Florence Longueville  11:16  

Okay, see, for the what kind of ingredients, I would say it's evidence to prove and to support the allegation from the manufacturer, regarding the intended purpose of the device. So in terms of performance, clinical benefits, clinical safety, and, and, and patient clinical benefits. So it's, it's the data that have to be collected through clinical investigation. So a clinical investigation is a process involving at least one human subject using the medical medical device. So this mean that it can be done and performed through the complete lifecycle of, of your medical device. Of course, the first step is to plan your clinical investigation during the clinical development, they're at the very early stage of your clinical development. Not probably with the prototype, but as soon as you have collected zoom preliminary results, in vitro or in preclinical data on animal and you go in first in human you through clinical investigation. So, the Clinical Investigation are covered in in a specific chapter in in the MDR, and deeply reviewed with the annex for 15 Sorry, and they are several categories to the categories of for the if it is to demonstrate the conformity and then get your device CE mark, or if it is, after the CE mark so has a continuous process, you have to know that the classification of your medical device is also you driving the investigation and your clinical development plan. Because the clinical investigations are mandatory for class three device. Unless you meet some very specific condition, you are allowed to not perform such clinical investigation for class free, but you have really to pay particular attention. So it's very specific conditions. It's for certain legacy device or similar devices are a graded version of your device. But really pay attention because the justification must be very accurate and detail over otherwise, your clinical evaluation will be rejected by the notified body. So I would say on a general point of view, clinical investigation, there are lots of things to do in clinical investigation. You also have to to know that during the design of the clinical investigation might be different regarding this tape, if it's a pivotal a pilot's court or registry. And it's but clinical investigation, it is it is k for the clinical evaluation. And we have the so called other study that are covered by the article 82 of the medical of the MDR. And those study are observational without any additional procedures or no burdensome procedures of your patient. So this means basically it is really observational and registry. So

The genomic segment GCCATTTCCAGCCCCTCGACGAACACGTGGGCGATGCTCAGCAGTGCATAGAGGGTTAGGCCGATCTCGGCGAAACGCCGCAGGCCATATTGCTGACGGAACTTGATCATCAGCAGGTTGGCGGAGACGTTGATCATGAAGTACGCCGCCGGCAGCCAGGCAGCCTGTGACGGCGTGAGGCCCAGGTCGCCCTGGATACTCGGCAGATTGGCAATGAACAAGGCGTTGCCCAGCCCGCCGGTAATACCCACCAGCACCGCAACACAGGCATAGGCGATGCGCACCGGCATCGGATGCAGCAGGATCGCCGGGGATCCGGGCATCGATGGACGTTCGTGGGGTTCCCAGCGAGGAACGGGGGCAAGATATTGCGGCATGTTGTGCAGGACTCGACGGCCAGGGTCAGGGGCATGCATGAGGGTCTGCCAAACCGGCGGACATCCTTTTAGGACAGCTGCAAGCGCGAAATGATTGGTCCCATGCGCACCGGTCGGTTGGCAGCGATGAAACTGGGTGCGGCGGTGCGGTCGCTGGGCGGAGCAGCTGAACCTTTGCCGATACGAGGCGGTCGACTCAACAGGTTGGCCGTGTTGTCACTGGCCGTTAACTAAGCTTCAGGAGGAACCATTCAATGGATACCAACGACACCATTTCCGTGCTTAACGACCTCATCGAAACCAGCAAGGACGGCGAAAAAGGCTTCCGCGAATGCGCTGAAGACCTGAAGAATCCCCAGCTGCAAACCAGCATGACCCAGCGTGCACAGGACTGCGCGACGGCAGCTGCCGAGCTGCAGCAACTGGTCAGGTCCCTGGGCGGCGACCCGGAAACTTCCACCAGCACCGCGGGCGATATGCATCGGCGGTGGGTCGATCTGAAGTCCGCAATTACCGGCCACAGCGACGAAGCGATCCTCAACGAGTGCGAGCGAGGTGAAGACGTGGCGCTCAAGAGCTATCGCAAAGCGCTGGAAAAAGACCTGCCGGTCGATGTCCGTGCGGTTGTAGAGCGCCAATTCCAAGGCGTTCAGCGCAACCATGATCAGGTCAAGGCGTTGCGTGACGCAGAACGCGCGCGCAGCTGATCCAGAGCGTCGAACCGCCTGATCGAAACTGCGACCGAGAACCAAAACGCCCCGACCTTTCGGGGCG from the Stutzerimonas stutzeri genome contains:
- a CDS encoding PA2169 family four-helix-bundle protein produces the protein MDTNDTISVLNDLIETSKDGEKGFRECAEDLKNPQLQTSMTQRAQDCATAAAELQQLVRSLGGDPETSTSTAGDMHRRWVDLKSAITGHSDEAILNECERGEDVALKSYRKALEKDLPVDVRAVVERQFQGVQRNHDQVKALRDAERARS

Edmund White  15:41